IT IS wonderful how quickly you can find information on your
computer. I have now discovered the word aestivate, which means "to
lie dormant during the summer", and this is what much of the wine
trade does. Come the beginning of September, however, the season of
tastings begins with a vengeance.
This year we had a newcomer, The Beautiful South, and this
brought together under one roof the wines of Argentina, Chile, and
South Africa. These are the three countries that produce all the
Fairtrade wines that I know of that are on sale on the British
In a difficult time for the wine trade, one ray of light has
been Fairtrade wines. During 2012, the equivalent of almost 12
million bottles of Fairtrade wine were sold on the British market.
While almost every chain of coffee shops sells fairly traded
coffee, almost no chains of restaurants sell fairly traded wine;
their consumption is almost entirely at home, and most of the sales
come through the big supermarket chains.
Apparently, there are now 47 wineries in the three countries
accredited for Fairtrade wines, and, by buying what they offer, we
are able to make a small donation, while at the same time getting
some pleasure. The Co-op has 19 Fairtrade wines; Sainsbury's has
15; Tesco, four.
I enjoy red wines from Argentina, and my favourite wine on the
day came from La Riojana, said to be the largest co-operative
cellar in South America. This was the Tilimuqui Organic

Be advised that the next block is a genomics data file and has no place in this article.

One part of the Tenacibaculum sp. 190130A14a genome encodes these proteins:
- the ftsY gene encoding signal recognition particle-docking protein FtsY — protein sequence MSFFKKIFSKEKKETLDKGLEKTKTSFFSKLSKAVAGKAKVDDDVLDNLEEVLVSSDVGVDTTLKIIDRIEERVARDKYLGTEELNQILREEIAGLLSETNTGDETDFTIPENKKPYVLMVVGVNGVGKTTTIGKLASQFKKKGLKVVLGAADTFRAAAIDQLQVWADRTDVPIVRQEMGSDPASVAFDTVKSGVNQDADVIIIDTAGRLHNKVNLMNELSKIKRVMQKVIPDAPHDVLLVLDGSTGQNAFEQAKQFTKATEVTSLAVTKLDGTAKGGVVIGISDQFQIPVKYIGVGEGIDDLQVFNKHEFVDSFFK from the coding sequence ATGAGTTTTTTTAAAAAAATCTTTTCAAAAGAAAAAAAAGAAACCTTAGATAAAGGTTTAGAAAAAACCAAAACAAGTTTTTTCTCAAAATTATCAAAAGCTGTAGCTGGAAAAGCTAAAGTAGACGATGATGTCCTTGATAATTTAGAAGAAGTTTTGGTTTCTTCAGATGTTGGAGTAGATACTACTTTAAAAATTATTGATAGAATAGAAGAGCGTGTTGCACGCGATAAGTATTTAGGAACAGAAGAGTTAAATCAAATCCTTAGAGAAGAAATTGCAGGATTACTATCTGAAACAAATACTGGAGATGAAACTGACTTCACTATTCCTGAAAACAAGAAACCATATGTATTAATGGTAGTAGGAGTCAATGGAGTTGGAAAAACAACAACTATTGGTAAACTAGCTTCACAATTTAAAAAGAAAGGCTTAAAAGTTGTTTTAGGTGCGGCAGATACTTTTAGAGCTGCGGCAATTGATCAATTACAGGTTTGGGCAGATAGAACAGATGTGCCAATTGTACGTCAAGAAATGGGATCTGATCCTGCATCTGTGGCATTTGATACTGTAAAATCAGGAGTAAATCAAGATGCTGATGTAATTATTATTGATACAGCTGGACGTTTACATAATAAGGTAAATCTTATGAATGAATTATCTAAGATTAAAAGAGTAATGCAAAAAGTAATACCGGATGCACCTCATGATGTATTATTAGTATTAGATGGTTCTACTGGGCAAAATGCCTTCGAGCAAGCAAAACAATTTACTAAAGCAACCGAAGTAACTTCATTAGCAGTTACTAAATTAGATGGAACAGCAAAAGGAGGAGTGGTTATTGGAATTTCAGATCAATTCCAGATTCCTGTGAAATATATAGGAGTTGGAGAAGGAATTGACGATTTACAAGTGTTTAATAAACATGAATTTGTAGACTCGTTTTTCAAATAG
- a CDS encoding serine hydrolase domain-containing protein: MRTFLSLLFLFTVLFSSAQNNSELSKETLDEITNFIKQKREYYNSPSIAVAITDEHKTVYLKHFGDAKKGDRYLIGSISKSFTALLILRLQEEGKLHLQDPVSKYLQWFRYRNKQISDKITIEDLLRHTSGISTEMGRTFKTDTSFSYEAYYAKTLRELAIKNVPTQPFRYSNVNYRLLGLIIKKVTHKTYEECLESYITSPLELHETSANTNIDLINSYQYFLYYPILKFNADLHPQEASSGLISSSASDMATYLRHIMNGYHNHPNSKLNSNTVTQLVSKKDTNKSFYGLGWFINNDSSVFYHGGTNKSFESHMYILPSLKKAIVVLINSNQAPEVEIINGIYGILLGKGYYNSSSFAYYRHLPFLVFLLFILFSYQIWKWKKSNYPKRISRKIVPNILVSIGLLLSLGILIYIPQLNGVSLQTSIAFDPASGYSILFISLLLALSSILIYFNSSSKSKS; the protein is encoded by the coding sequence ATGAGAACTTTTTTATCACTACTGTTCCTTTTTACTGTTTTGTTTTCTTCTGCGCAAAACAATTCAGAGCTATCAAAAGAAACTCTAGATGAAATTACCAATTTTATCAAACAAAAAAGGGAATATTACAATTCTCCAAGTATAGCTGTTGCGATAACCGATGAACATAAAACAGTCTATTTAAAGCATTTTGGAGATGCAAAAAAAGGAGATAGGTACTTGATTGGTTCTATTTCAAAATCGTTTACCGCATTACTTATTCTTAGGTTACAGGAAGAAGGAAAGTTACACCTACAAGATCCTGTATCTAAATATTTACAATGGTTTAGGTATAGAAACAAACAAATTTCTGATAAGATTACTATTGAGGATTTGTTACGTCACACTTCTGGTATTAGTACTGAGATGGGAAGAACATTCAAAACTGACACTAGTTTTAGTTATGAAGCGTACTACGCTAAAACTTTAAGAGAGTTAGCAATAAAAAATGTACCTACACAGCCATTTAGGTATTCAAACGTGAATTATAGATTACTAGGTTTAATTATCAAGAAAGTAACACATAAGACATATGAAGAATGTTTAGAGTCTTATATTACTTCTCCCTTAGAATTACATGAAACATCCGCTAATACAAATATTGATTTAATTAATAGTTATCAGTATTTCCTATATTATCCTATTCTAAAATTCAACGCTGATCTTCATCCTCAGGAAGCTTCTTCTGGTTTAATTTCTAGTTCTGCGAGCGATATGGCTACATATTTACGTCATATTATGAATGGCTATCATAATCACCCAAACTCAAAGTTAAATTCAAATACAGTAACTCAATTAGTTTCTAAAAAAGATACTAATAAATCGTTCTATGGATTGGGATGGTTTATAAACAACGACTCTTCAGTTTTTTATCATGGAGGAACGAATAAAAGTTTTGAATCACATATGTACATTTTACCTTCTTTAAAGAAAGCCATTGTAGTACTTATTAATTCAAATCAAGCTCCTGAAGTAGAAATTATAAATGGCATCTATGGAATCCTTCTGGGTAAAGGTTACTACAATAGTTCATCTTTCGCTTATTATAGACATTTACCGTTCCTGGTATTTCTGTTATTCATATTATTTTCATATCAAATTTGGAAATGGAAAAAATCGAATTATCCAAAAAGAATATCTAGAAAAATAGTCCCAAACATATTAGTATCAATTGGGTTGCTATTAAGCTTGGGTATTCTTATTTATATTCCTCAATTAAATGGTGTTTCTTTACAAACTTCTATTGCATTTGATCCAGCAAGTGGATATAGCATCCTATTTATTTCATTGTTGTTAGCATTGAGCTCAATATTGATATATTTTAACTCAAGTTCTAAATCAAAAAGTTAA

Cabernet/Bonarda 2013. The 2012 vintage of this wine is at Waitrose
for £7.99. A close second came another wine from the same source,
Co-operative Fairtrade Cabernet Sauvignon 2012 (£7.49).
As a source for Fairtrade wines, Chile seems to have lost its
way. One supplier went bankrupt, and although it was bought out by
the largest wine company in the country, Concha y Toro, the
latter's main priorities appear to lie elsewhere. My favourite
Chilean Fairtrade wine is Sainsbury's Taste the Difference
Carmenère 2012. This is a grape that, for long, was confused with
and sold as Merlot. Now it has become the signature red wine grape
of the country.
South Africa has the broadest range of Fairtrade wineries and
wines. So far, all the wines I have mentioned are red. From South
Africa my rosé would be Six Hats Pinotage, from Marks & Spencer
(£7.99). This is light and fruity. Of the white wines, I
particularly enjoyed the Citrusdal Chenin Blanc 2013, although I am
not sure where it is on sale. For party time, Morrisons have 2.25l
(two-bottle equivalent) bag-in-box Sauvignon Blanc and
Shiraz/Merlot under the Fair Exchange label for £13.99.
South African Fairtrade wines that have received awards in
recent competitions include Cambalala Pinotage 2012 (Aldo, £4.99),
and Asda's Extra Special Shiraz 2012 (£7). One name to look out for
in the Fairtrade field is Fairhills, and I can recommend their
South African Cabernet Sauvignon/Petit Verdot 2011 (Tesco